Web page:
There are several reputable online dealers who maintain archives of the watches they have sold which contain much useful information. I think the best of these is David Penney, a very eminent horologist, author and illustrator whose archive descriptions are an invaluable reference source.

    Regards,

    Graham
     
  8. Psyche524

    Psyche524 Registered User

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    Thanks again Graham,

    I was in conversation with David Penny via email earlier this month; very knowledgeable and a nice guy.

    I'll see if I can get my hands on Watchmaking, it does sound sensible to read trough that first. Maybe it will reduce the number of mistakes I make whilst starting off.

    Chris
     
  9. rstl99

    rstl99 Registered User
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    My advice to you is: consider very carefully what being an "amateur watch tinkerer" means to you, how far you want to go and how much you're willing to invest in learning new skills and acquiring the tools to exercice those skills. Because in my experience, acquiring good books and tools for watch repair can become a black hole for time and money. And as Graham says, it never really ends. Just be aware of what you buy and why, because it can surprisingly add up pretty quickly, as I found out when I finally added up all I had spent in the last 2-3 years on books, tools, watch and clock specimens, supplies, etc. Quite sobering an exercice that was... But if it becomes an enjoyable hobby or pastime that will occupy you for many years and give you pleasure and satisfaction, it's probably money well spent, and it's always good to pay more to buy quality tools once. Good luck and have fun.
     
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  10. Psyche524

    Psyche524 Registered User

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    Thanks everyone for the advice. I quite like the idea of finding watches/clocks that are beyond economic repair (if paying someone to do it for you) and saving it from the brink of the bin. Maybe selling one or two, if worth while, to keep costs down. I have a watch that may just need a clean to get going, so considering giving that a go. It’s a nice little watch, so i’m Hoping that I’m not opening a can of worms, needing multiple spare parts that would need to be found.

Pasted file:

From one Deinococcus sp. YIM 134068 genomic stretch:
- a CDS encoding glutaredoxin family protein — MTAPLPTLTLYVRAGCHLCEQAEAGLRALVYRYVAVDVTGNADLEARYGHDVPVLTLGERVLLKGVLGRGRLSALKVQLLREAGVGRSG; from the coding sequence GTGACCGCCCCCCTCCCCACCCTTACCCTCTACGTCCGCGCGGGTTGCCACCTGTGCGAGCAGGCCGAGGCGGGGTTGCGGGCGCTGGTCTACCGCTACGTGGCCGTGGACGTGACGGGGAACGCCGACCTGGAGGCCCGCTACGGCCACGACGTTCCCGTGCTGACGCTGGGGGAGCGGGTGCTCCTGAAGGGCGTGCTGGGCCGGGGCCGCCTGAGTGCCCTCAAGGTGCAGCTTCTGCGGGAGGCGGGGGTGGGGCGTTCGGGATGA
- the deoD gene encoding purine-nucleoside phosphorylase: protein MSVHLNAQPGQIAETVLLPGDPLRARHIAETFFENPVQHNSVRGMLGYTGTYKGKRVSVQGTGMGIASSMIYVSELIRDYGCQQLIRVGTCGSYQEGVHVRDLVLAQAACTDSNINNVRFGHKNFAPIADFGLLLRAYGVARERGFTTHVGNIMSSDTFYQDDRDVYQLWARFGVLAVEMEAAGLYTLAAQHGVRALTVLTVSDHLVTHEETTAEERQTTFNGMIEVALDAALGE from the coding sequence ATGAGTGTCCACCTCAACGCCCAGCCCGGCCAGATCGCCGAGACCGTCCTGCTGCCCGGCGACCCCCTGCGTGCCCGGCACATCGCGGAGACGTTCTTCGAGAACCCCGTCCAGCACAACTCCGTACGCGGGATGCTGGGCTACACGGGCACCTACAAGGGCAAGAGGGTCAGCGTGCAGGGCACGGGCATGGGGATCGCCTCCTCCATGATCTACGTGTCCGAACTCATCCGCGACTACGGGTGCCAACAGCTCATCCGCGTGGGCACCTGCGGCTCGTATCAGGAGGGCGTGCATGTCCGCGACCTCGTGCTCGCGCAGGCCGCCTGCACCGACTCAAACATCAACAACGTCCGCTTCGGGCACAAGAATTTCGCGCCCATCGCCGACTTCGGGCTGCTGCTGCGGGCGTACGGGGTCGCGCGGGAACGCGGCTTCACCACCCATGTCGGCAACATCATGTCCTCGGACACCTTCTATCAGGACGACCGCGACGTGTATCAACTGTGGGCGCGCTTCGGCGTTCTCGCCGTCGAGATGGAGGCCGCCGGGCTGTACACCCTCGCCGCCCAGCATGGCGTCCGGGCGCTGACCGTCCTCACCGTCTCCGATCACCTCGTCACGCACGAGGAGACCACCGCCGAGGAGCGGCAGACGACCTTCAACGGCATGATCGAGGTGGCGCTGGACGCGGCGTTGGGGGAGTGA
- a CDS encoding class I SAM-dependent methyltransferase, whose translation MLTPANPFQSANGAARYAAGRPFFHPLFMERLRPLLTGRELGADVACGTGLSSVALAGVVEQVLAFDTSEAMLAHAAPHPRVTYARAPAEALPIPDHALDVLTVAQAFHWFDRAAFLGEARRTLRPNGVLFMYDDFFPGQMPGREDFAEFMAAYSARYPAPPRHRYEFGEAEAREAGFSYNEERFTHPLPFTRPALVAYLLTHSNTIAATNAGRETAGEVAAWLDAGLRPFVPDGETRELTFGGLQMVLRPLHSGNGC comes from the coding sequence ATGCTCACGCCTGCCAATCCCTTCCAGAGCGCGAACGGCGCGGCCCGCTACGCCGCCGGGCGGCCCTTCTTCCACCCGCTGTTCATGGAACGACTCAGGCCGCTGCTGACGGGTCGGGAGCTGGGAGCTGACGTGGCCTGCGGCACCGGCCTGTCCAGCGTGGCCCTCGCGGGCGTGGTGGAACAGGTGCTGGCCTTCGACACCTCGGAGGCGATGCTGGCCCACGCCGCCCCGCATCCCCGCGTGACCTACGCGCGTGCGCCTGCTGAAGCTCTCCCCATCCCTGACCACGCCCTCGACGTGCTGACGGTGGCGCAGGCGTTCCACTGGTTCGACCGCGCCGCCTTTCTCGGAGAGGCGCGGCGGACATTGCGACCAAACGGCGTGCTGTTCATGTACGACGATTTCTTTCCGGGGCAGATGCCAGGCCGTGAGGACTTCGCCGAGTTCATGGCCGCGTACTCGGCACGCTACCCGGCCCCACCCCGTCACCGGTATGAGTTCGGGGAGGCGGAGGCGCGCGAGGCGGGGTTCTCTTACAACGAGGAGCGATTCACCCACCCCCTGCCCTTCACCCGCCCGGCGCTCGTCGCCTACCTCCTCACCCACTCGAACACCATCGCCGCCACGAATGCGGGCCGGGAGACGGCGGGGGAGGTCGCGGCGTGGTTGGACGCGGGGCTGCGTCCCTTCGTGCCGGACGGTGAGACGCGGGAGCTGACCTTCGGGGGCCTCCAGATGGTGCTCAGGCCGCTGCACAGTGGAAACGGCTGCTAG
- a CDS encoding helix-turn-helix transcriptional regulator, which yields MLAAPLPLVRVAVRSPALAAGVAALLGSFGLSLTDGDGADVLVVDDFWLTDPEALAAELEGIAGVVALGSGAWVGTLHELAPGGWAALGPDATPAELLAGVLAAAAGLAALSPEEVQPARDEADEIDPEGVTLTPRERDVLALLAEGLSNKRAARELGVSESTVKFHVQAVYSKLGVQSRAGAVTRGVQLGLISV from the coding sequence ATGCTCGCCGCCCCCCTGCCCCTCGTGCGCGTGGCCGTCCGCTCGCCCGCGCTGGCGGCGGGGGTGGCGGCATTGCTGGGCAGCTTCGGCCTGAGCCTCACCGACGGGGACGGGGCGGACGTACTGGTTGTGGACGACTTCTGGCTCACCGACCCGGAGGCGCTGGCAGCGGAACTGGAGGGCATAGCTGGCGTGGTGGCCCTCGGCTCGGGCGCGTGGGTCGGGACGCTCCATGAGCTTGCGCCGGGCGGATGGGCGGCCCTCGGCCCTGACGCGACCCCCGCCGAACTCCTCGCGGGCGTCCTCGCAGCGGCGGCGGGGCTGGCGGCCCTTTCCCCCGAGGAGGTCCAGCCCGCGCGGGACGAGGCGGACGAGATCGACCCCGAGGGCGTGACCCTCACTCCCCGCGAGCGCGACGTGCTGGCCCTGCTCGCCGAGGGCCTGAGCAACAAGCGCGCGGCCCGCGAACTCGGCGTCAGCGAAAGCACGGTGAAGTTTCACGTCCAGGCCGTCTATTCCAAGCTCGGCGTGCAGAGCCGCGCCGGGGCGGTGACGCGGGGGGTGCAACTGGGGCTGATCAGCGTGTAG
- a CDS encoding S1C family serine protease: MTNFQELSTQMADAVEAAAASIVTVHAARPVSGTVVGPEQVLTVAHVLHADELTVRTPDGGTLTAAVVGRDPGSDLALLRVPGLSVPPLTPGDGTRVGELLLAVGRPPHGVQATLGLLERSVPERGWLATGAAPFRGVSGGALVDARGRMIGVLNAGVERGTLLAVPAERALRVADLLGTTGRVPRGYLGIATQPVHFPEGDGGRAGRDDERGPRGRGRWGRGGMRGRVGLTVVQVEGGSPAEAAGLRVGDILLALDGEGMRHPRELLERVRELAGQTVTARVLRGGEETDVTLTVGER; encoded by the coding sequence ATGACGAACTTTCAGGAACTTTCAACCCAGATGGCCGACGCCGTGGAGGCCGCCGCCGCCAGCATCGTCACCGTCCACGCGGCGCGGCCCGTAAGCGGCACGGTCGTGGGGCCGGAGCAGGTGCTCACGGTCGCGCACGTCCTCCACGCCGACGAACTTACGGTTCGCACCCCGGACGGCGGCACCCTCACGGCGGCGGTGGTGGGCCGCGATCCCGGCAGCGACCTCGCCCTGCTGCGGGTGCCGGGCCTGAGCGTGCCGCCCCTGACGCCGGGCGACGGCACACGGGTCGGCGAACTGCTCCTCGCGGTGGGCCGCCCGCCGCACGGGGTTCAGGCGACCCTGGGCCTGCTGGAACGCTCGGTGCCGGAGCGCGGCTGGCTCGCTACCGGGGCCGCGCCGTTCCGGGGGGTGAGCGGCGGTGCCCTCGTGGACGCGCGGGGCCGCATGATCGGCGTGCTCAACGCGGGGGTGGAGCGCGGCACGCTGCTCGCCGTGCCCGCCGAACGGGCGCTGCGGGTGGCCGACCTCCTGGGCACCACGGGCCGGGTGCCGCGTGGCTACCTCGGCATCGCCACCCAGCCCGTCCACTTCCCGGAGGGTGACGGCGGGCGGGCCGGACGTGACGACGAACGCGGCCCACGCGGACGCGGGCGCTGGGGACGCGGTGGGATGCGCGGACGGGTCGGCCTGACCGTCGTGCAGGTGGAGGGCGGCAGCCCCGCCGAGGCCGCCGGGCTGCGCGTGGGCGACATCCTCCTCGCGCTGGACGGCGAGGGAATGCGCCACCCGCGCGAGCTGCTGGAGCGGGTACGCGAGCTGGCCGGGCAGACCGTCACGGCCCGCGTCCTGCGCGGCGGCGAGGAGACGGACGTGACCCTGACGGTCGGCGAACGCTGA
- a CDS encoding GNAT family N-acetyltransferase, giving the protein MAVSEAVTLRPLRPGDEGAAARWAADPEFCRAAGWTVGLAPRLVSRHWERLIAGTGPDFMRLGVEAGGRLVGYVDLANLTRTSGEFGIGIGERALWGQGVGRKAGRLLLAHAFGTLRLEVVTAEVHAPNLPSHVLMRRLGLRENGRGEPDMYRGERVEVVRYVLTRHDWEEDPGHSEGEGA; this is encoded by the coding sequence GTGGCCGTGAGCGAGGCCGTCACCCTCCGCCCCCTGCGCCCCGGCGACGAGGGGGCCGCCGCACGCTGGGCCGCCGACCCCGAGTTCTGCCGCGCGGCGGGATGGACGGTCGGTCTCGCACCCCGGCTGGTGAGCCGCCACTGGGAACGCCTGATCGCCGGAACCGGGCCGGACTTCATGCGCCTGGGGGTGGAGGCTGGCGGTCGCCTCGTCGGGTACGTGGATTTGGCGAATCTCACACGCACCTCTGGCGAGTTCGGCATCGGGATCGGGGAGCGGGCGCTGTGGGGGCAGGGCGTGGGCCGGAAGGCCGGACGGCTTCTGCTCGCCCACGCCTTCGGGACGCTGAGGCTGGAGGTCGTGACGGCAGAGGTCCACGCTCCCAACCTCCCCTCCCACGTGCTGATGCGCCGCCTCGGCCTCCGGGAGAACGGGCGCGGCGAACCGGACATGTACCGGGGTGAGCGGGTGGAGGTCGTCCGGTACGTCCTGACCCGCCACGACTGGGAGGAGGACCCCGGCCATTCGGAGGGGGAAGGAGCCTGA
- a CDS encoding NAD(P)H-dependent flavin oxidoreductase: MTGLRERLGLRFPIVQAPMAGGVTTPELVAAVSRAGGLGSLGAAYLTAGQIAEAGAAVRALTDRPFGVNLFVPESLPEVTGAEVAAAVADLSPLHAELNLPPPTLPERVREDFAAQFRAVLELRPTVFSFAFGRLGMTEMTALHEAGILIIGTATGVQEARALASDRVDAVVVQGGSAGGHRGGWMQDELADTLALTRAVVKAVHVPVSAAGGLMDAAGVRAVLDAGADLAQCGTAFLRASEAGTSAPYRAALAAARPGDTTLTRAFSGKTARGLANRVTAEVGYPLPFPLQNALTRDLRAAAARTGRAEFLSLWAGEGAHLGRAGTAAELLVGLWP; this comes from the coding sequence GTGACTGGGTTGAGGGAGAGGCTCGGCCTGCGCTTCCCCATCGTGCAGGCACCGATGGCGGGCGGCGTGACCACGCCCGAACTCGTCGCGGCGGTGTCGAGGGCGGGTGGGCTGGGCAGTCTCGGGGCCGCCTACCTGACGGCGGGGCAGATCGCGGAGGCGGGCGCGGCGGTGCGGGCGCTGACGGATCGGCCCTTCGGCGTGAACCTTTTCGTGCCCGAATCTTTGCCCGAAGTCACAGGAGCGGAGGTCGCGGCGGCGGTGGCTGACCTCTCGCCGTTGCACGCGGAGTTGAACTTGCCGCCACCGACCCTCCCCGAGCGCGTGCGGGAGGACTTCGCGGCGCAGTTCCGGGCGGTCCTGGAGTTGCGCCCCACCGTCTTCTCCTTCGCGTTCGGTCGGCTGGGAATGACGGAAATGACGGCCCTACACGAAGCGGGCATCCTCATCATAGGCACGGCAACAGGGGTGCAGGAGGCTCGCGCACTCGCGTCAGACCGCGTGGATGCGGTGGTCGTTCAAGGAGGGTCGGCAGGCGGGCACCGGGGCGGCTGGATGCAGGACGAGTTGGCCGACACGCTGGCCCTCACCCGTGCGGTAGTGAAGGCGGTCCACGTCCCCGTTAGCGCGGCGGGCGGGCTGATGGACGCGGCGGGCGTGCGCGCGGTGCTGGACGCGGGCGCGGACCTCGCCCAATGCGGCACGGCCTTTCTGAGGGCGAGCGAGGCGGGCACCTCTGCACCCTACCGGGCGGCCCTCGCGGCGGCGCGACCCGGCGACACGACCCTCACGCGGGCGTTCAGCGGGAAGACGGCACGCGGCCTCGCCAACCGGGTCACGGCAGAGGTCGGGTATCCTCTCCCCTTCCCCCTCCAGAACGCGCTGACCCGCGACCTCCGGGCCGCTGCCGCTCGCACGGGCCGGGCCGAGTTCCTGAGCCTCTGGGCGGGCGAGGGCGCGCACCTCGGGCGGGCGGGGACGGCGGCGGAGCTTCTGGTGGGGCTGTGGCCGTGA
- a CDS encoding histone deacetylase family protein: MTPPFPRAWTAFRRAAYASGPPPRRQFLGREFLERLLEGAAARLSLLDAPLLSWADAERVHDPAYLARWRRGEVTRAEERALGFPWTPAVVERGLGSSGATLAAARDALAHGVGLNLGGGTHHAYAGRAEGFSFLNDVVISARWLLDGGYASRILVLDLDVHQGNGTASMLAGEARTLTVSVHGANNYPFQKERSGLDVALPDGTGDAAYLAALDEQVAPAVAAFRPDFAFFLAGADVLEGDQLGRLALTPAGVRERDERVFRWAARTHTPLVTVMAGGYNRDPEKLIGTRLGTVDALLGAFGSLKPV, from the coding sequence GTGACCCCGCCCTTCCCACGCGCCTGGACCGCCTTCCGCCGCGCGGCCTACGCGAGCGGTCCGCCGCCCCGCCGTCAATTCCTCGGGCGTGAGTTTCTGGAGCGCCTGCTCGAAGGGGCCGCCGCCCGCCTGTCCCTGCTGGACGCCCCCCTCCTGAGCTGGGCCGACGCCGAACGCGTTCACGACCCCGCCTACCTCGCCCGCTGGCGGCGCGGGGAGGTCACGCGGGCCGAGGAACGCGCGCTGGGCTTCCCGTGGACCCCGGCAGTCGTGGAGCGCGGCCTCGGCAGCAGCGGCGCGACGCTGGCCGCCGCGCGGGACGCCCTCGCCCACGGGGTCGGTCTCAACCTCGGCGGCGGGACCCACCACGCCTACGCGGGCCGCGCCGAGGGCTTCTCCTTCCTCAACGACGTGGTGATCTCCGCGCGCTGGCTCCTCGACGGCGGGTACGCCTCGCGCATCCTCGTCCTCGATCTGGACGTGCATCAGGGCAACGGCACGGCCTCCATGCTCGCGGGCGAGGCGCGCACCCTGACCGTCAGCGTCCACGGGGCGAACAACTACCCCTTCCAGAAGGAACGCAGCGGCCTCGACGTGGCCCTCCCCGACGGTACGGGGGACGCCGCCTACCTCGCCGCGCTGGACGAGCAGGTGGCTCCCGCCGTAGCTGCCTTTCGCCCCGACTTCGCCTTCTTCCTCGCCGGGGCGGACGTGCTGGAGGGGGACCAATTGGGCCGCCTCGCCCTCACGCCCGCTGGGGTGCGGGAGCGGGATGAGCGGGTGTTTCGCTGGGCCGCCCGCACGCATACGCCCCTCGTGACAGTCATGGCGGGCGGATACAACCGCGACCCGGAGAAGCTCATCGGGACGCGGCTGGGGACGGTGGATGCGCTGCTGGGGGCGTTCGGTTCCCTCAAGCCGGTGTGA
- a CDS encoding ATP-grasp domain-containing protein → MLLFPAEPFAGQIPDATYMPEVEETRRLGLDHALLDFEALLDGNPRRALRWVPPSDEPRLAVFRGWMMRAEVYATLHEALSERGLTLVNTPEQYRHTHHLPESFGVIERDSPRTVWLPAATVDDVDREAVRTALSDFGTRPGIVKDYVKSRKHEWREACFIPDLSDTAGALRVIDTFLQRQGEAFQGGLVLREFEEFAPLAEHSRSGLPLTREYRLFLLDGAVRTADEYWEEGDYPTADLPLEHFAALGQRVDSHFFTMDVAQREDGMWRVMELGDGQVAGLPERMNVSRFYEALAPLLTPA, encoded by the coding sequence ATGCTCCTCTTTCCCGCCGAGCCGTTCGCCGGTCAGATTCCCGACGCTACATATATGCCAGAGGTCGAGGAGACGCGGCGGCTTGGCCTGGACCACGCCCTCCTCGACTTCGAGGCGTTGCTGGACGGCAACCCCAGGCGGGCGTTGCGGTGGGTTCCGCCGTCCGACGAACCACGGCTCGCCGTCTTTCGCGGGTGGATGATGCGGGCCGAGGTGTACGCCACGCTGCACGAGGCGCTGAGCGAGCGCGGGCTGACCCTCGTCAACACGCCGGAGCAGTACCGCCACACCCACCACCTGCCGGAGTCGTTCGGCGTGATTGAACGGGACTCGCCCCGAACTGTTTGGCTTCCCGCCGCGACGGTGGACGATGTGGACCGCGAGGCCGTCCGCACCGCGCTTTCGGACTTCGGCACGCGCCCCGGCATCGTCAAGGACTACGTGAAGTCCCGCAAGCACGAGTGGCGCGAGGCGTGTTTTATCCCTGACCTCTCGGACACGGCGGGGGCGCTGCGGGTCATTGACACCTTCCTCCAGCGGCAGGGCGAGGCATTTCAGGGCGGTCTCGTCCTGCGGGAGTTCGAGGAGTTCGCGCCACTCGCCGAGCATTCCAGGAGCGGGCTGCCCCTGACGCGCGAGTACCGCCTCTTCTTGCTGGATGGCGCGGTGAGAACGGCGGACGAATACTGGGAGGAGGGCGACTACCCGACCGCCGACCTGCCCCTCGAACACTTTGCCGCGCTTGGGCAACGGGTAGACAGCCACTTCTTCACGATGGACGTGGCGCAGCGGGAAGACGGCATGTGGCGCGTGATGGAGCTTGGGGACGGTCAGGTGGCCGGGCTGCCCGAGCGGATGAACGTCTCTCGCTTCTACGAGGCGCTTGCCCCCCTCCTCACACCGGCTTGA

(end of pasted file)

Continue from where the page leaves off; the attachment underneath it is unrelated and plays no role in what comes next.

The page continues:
I created another tread showing pictures and description of the faulty watch. But maybe hasn’t had the views/responses it may have had. Due to me initially putting the thread in the wrong section, it getting moved to the correct place but unfortunately, subsequently fell off the ‘new post list’. Where I presume most quickly check when logging on.

    If anybody gets chance to have a look, that would be great. It can be found in:

    watch repair > Chesterfield watch Corp with Bevet watch/alarm movement.

    Thanks again,

    Chris
     
  11. RJSoftware

    RJSoftware Registered User

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    #11 RJSoftware, Apr 27, 2018
    Last edited: Apr 27, 2018
    One exception to the cheaper Chinese tool rule found on the bay is:

    Jewelers watchmaker Loupe Magnifying Tool LED Light.

    Basically its a black pair of eye glasses with a flip up lighted loupe for each eye. It has choice of magnification and each loupe can flip up out of the way. 10, 15, 20 and 25,x for each eye. I set my left at 10,x and right at 20,x. General use I flip the 10x up out of way for regular vision. These are nice tool with broad use.

    About lighting, you really want florescent as incandescence get hot an there is a tendency to get close to scalp. The loupe leds are nice but fiddly and desk florescennts have tubes that transmit light at all angles. So they light up arround dark corners. You want kind with arm that reaches (,forgot name).

    In general you dont need a lathe to start. Also the binocular microscope (I find) is really for the lathe.

    Besides the obvious screwdrivers tweezers the most essential is the staking set. The staking set is the workhorse of the trade.

    When you shop for a staking set, K&D is probably the best. Inverto means you can insert a stake upside down in the tool. This has distinct advantages. You only need hammer no levers or micrometer settings though they are nice. The stumps are the short stakes of the set. With inverto these are hardly used. On stumps look for V notch on top. These are important as they do essential job of tightening cannon pinions. Another important stump/,punch is for pressing rollers back on. These look like a normal flat face stump/punch but have a little slot for the roller jewel to sit in.

    About the roller. There are probably a dozen or so types of roller REMOVING tools. Dont get the pincher pliers type. The sometimes break the staff. Some staking sets include roller removers. The K&,D ones look like a little claw that screws into a base. They work well. So understand, your staking set choice is important. Research and find images to confirm visually so you can bid well.

    The stakes/punches are same thing different names. Solid, hollow, flat nose, round nose combnations are the majority. Depending on seller communication, but they usually mix them up. You want biggest range.